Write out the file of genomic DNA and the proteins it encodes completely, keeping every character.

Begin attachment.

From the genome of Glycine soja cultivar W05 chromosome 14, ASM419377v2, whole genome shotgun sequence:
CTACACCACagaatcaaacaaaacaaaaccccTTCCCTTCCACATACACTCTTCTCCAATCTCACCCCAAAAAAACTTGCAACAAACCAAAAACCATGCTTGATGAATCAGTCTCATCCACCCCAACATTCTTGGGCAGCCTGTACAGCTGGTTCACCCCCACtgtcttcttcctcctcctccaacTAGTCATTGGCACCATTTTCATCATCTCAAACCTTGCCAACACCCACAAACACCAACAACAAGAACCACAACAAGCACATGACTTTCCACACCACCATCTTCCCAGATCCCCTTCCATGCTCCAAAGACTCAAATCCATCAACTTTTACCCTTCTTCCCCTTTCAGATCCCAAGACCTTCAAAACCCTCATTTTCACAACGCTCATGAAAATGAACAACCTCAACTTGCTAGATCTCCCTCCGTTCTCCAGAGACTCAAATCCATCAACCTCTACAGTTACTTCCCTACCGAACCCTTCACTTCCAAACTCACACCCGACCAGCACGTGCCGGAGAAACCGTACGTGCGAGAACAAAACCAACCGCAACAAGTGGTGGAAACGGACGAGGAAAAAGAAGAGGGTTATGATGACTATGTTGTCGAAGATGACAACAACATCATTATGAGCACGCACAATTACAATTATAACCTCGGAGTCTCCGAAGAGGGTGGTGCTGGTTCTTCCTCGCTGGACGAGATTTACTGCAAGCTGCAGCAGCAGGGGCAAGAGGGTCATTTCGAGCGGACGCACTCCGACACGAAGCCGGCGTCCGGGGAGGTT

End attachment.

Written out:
From the genome of Glycine soja cultivar W05 chromosome 14, ASM419377v2, whole genome shotgun sequence:
CTACACCACagaatcaaacaaaacaaaaccccTTCCCTTCCACATACACTCTTCTCCAATCTCACCCCAAAAAAACTTGCAACAAACCAAAAACCATGCTTGATGAATCAGTCTCATCCACCCCAACATTCTTGGGCAGCCTGTACAGCTGGTTCACCCCCACtgtcttcttcctcctcctccaacTAGTCATTGGCACCATTTTCATCATCTCAAACCTTGCCAACACCCACAAACACCAACAACAAGAACCACAACAAGCACATGACTTTCCACACCACCATCTTCCCAGATCCCCTTCCATGCTCCAAAGACTCAAATCCATCAACTTTTACCCTTCTTCCCCTTTCAGATCCCAAGACCTTCAAAACCCTCATTTTCACAACGCTCATGAAAATGAACAACCTCAACTTGCTAGATCTCCCTCCGTTCTCCAGAGACTCAAATCCATCAACCTCTACAGTTACTTCCCTACCGAACCCTTCACTTCCAAACTCACACCCGACCAGCACGTGCCGGAGAAACCGTACGTGCGAGAACAAAACCAACCGCAACAAGTGGTGGAAACGGACGAGGAAAAAGAAGAGGGTTATGATGACTATGTTGTCGAAGATGACAACAACATCATTATGAGCACGCACAATTACAATTATAACCTCGGAGTCTCCGAAGAGGGTGGTGCTGGTTCTTCCTCGCTGGACGAGATTTACTGCAAGCTGCAGCAGCAGGGGCAAGAGGGTCATTTCGAGCGGACGCACTCCGACACGAAGCCGGCGTCCGGGGAGGTT